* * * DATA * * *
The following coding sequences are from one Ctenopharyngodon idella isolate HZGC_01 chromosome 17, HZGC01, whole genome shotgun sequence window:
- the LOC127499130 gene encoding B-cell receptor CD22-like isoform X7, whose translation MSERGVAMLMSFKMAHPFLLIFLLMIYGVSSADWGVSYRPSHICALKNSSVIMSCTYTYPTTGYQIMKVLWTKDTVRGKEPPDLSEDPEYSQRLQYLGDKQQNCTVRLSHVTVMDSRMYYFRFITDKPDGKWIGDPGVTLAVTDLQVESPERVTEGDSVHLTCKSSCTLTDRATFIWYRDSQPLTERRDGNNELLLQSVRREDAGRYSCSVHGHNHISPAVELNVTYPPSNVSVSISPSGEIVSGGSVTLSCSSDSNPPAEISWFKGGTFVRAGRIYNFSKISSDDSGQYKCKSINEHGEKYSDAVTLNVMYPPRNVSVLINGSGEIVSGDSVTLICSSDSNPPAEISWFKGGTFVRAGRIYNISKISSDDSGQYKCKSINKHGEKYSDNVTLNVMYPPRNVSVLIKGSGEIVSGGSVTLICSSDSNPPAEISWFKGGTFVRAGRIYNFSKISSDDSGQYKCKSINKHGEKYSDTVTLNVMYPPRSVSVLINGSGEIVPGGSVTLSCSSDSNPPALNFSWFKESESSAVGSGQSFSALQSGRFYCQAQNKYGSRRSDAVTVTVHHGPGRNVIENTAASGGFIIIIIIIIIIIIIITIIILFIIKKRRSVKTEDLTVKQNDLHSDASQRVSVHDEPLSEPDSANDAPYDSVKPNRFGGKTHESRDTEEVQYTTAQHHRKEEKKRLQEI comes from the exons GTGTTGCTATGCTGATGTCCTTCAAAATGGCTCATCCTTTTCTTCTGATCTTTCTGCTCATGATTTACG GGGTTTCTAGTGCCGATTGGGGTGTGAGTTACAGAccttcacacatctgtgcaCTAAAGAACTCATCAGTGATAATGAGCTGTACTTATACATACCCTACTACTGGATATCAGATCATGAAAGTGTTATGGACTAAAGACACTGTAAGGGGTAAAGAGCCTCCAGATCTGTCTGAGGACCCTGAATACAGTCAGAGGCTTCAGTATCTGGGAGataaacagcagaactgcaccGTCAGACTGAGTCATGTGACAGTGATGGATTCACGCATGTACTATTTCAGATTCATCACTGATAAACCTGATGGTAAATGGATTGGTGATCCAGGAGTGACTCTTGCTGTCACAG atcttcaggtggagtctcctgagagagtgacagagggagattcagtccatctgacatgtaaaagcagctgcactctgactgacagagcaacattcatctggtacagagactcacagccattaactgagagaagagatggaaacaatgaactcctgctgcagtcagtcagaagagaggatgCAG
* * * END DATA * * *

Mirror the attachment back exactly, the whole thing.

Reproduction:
The following coding sequences are from one Ctenopharyngodon idella isolate HZGC_01 chromosome 17, HZGC01, whole genome shotgun sequence window:
- the LOC127499130 gene encoding B-cell receptor CD22-like isoform X7, whose translation MSERGVAMLMSFKMAHPFLLIFLLMIYGVSSADWGVSYRPSHICALKNSSVIMSCTYTYPTTGYQIMKVLWTKDTVRGKEPPDLSEDPEYSQRLQYLGDKQQNCTVRLSHVTVMDSRMYYFRFITDKPDGKWIGDPGVTLAVTDLQVESPERVTEGDSVHLTCKSSCTLTDRATFIWYRDSQPLTERRDGNNELLLQSVRREDAGRYSCSVHGHNHISPAVELNVTYPPSNVSVSISPSGEIVSGGSVTLSCSSDSNPPAEISWFKGGTFVRAGRIYNFSKISSDDSGQYKCKSINEHGEKYSDAVTLNVMYPPRNVSVLINGSGEIVSGDSVTLICSSDSNPPAEISWFKGGTFVRAGRIYNISKISSDDSGQYKCKSINKHGEKYSDNVTLNVMYPPRNVSVLIKGSGEIVSGGSVTLICSSDSNPPAEISWFKGGTFVRAGRIYNFSKISSDDSGQYKCKSINKHGEKYSDTVTLNVMYPPRSVSVLINGSGEIVPGGSVTLSCSSDSNPPALNFSWFKESESSAVGSGQSFSALQSGRFYCQAQNKYGSRRSDAVTVTVHHGPGRNVIENTAASGGFIIIIIIIIIIIIIITIIILFIIKKRRSVKTEDLTVKQNDLHSDASQRVSVHDEPLSEPDSANDAPYDSVKPNRFGGKTHESRDTEEVQYTTAQHHRKEEKKRLQEI comes from the exons GTGTTGCTATGCTGATGTCCTTCAAAATGGCTCATCCTTTTCTTCTGATCTTTCTGCTCATGATTTACG GGGTTTCTAGTGCCGATTGGGGTGTGAGTTACAGAccttcacacatctgtgcaCTAAAGAACTCATCAGTGATAATGAGCTGTACTTATACATACCCTACTACTGGATATCAGATCATGAAAGTGTTATGGACTAAAGACACTGTAAGGGGTAAAGAGCCTCCAGATCTGTCTGAGGACCCTGAATACAGTCAGAGGCTTCAGTATCTGGGAGataaacagcagaactgcaccGTCAGACTGAGTCATGTGACAGTGATGGATTCACGCATGTACTATTTCAGATTCATCACTGATAAACCTGATGGTAAATGGATTGGTGATCCAGGAGTGACTCTTGCTGTCACAG atcttcaggtggagtctcctgagagagtgacagagggagattcagtccatctgacatgtaaaagcagctgcactctgactgacagagcaacattcatctggtacagagactcacagccattaactgagagaagagatggaaacaatgaactcctgctgcagtcagtcagaagagaggatgCAG